Bonhoeffer's point is precisely that we can often be held back by these things, which are not necessarily gifts of grace. For example, virtue is acquired through habitus, that is, through effort (excepting the theological virtues of faith, hope, and love), conscience is a developed faculty, etc. What brings us to perfection is love, without which "I am a noisy gong or a clanging cymbal" (1 Cor. 13:1). We love because we are loved and God's love is Christ. So, He becomes that final standard, the criterion, by which we judge everything. I think we can see Christ crucified as the perfect example of what Bonhoeffer is writing about, which is the sole criterion by which he judged, a judgment that caused him to act in such a way that he, too, was executed.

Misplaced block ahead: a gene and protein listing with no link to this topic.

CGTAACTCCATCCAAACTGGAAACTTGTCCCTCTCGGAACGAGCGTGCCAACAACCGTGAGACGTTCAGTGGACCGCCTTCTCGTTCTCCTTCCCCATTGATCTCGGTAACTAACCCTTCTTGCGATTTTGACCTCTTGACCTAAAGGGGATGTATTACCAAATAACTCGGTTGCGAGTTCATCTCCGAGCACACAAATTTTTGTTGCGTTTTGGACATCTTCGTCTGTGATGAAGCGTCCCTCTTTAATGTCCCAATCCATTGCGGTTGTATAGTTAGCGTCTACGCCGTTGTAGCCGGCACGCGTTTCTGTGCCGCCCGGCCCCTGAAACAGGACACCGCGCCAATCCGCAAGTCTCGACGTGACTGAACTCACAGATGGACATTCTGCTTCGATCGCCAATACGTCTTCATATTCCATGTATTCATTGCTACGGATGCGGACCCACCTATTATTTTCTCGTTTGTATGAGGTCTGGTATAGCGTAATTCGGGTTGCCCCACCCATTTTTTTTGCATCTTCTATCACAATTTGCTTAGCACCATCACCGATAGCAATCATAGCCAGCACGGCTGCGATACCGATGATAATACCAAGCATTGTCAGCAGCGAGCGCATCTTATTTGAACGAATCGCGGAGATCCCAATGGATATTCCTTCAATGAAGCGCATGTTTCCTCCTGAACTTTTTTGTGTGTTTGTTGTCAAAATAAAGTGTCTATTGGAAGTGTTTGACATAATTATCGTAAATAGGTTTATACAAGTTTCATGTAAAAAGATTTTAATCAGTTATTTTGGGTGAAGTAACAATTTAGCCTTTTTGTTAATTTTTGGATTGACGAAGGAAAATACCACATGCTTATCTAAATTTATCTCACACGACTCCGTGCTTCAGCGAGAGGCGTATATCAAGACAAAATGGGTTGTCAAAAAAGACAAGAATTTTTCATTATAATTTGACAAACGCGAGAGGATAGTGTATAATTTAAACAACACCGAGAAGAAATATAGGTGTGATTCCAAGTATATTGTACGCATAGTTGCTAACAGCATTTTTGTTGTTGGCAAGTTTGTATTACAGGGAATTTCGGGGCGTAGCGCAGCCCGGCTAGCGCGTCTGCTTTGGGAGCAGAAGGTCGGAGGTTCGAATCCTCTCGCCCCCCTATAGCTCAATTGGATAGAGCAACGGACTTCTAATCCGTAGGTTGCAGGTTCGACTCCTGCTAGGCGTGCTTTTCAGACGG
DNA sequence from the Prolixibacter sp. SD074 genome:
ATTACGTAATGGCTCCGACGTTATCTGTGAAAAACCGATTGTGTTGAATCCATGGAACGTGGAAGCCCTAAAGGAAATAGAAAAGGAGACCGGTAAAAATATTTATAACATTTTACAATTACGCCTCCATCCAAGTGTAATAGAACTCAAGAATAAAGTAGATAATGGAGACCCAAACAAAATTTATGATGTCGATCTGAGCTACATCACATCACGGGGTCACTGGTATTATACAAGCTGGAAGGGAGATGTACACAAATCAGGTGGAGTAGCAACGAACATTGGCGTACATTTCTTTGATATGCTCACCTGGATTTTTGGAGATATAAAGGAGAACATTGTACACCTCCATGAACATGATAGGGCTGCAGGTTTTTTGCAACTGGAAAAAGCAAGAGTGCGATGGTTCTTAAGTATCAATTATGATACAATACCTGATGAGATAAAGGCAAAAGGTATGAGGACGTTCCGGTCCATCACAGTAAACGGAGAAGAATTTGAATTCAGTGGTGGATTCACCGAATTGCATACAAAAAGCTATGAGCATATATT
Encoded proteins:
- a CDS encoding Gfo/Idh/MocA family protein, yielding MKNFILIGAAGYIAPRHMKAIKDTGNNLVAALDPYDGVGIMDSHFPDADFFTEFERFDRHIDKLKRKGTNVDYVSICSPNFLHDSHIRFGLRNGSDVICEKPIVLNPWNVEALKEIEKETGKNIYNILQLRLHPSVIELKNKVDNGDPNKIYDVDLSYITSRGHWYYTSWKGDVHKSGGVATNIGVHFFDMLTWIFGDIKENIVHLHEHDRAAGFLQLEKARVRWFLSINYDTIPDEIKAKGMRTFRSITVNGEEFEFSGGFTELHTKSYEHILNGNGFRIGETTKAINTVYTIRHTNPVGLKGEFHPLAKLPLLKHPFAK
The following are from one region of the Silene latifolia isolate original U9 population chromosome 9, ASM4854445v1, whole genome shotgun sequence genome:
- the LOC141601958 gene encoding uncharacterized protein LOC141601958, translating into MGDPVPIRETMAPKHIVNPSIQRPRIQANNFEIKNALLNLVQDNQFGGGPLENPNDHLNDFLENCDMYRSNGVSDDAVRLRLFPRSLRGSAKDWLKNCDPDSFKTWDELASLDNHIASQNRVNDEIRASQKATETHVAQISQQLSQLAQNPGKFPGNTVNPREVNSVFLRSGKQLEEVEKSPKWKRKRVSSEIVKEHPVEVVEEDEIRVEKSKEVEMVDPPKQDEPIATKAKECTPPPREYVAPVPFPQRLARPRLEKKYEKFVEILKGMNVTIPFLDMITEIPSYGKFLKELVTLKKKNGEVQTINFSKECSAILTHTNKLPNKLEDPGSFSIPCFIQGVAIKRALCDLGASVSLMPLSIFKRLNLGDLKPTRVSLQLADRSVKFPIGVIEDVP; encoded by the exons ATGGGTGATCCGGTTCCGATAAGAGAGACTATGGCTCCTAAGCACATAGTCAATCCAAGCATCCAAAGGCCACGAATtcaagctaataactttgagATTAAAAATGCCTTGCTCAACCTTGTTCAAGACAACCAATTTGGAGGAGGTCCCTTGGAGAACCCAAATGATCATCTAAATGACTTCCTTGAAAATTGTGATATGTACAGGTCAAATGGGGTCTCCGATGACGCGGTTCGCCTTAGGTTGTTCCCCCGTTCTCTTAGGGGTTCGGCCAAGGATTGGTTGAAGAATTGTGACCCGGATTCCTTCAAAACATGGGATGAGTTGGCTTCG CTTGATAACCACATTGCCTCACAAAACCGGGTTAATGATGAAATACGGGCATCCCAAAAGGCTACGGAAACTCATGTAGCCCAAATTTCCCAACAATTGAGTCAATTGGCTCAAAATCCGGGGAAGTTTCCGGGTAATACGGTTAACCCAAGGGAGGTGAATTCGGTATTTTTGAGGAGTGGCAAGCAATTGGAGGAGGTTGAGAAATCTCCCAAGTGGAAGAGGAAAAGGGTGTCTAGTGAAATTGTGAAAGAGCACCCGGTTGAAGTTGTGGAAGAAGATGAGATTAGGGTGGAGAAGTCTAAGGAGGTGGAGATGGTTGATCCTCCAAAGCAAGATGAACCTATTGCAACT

Too often we reduce things to our measure. Note that Bonhoeffer writes: "his" before reason, principles, conscience, and freedom. This "his" transfers to "mine." Shaky ground, indeed! I am quite certain that if he had remained content to judge his circumstances and what was required of him by his own measure, Bonhoeffer surely would've taken a different course of action. Instead, in imitation of the Lord, he gave all of himself, which I am sure now seems to him as not a huge sacrifice at all.